Brexit Sends Danish 30-Year Mortgage Costs Below U.S. Treasuries

In Denmark, you can get a 30-year home loan and pay your bank less than the U.S. government pays its creditors.

The Danes to a large extent have Britain’s “Leave” camp to thank as the campaign to exit the European Union has investors seeking refuge in markets they perceive as safe, such as AAA-rated assets in Danish kroner.

Denmark’s $450 billion bond-backed mortgage market has already gone through several extremes since the central bank four years ago first resorted to negative rates to defend the krone’s peg to the euro. Most strikingly, rates on short-term mortgages dropped below zero. Now, with the risk of a so-called Brexit looming, investors trying to get their hands on Denmark’s top-rated assets are finding that its mortgage bonds offer more liquidity than government debt, making the securities a magnet for safe-haven flows.

“It’s a Brexit hedge case,” said Jan Weber Oestergaard, senior analyst at Danske Research. “We’re seeing a lot of interest from foreign clients.”

Fears the U.K. may actually opt to exit the EU triggered a global selloff on Monday, with equities and the pound suffering losses. Safe-haven demand fanned gains in the Japanese yen and gold.

“If we see more uncertainty, then we could see even tighter spreads” in Danish mortgage bonds, Oestergaard said.

For more on how markets are responding to Brexit fears, click here.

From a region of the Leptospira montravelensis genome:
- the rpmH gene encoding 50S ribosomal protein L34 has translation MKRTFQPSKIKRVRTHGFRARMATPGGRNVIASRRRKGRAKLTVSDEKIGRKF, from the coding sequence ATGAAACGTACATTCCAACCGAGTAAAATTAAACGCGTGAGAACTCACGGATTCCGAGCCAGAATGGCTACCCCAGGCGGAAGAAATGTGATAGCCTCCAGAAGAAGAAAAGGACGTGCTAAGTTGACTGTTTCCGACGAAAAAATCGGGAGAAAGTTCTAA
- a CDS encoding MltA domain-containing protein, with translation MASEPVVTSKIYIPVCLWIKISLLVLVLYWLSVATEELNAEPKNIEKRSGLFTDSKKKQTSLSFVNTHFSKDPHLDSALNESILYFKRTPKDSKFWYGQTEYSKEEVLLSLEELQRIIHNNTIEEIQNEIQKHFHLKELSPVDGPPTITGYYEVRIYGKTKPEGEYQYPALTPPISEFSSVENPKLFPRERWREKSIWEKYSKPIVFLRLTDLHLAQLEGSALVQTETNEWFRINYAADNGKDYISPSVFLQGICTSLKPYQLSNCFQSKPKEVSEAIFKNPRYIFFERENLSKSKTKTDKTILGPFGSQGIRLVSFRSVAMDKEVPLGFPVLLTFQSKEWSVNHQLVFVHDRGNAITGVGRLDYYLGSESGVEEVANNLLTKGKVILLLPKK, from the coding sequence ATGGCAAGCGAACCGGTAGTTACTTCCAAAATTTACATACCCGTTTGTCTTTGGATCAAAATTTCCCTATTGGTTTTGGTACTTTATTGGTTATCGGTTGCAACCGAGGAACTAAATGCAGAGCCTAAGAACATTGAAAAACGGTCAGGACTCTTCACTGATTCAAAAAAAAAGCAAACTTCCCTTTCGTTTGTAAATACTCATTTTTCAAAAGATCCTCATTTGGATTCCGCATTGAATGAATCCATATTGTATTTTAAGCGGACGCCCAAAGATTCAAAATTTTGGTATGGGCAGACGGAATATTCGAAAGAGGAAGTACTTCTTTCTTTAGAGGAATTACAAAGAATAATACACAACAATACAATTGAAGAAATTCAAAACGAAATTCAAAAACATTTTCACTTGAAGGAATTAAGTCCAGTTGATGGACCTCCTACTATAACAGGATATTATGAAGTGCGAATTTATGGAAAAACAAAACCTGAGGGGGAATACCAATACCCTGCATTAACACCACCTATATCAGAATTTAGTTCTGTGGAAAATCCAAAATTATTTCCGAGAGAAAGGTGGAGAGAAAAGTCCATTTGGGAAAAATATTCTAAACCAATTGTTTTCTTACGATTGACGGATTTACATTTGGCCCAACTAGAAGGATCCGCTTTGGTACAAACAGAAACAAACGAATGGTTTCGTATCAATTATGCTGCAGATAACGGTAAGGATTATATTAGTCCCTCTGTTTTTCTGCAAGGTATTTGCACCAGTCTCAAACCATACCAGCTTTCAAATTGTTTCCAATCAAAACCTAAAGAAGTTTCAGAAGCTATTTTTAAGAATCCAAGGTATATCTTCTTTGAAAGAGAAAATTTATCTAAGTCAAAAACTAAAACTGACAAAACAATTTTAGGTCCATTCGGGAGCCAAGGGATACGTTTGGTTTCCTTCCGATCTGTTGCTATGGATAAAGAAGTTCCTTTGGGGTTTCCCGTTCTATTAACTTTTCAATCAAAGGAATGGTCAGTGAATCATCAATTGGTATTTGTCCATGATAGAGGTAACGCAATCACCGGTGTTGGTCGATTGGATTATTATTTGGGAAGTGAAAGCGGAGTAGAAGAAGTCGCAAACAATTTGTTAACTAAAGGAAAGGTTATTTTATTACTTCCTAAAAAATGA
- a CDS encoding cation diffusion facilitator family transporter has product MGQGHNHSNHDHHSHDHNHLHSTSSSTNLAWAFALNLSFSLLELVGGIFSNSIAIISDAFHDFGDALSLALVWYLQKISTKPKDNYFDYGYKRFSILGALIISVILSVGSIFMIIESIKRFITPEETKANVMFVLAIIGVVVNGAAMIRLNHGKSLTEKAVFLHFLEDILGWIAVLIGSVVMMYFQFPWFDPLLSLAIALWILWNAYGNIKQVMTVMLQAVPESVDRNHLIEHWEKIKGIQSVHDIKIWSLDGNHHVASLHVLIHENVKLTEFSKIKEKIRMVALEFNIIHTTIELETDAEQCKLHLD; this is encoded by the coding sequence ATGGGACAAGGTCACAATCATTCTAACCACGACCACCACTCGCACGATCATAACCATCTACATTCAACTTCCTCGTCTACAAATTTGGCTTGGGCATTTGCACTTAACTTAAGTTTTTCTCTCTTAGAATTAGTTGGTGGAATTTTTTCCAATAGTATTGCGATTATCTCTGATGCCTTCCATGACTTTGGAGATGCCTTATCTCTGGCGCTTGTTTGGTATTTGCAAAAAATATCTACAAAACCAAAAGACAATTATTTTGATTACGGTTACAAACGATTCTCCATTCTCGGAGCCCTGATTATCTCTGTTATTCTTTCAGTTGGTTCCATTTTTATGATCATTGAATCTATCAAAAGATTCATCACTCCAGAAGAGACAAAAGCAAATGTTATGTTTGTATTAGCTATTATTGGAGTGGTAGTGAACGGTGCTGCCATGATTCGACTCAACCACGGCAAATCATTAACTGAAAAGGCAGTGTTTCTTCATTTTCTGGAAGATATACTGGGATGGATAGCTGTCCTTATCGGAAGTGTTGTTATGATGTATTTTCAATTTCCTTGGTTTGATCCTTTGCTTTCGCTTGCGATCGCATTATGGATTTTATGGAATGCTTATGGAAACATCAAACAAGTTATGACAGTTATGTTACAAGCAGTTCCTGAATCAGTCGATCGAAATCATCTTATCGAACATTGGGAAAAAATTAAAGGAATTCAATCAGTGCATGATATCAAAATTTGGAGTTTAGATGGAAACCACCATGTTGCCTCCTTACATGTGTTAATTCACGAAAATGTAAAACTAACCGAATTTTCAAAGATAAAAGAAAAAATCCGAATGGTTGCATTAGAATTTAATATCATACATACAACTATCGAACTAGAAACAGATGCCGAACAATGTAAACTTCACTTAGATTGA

Mortgage banks in Denmark stop offering loans when the bonds funding them trade above par on the secondary market. Until recently, lenders were largely dispensing 30-year mortgages with coupons of 2.5 percent.

But the bonds behind them have climbed above 100 in recent days. If demand persists and the notes stay above par, lenders will start offering mortgages at 2 percent and 1.5 percent on 30 year maturities. The U.S. government’s 2.5 percent 30-year bond yielded about 2.45 percent at the end of last week.

“Not to my knowledge” do other countries have 30-year rates as low, said Karsten Beltoft, director of the Danish Mortgage Banks’ Federation. In fact, loans with rates fixed for that long are a rarity in themselves. “It would be a surprise because in general we have some of the lowest rates in Denmark, and people are coming from all over the world to hear about our negative rates,” he said.

The last time Danish mortgage-bond yields fell to current levels, borrowers refinanced en masse, piling into loans with longer maturities at an unprecedented level. That was last year, after Switzerland sent its franc into a free float, triggering speculation Denmark might follow and unleashing unprecedented central bank stimulus.

Fixed-rate loans now make up about a third of Danish mortgage lending. The development has been a windfall for banks, which are under pressure from regulators and ratings companies to cut the proportion of loans backed by short-term bonds to reduce refinancing risks.

Part of the allure for investors, besides Denmark’s AAA credit rating, is the way the mortgage-bond market works. Cover pools are protected against insolvencies and over-collateralized, earning them the highest ratings in many cases. What’s more, borrowers can’t walk away from their debt.

But the fate of Danish homeowners now depends to a large extent on how Britons vote on June 23. If the U.K. stays in the EU, Danish mortgage-bond yields probably will return to more normal levels, according to Beltoft.

But if Britain votes to leave, “the uncertainty will increase and we’ll have an escape to safe havens for a longer period,” Beltoft said. “Until the referendum, we’ll have uncertainty and for that period I expect we’ll have 2 percent loans.”

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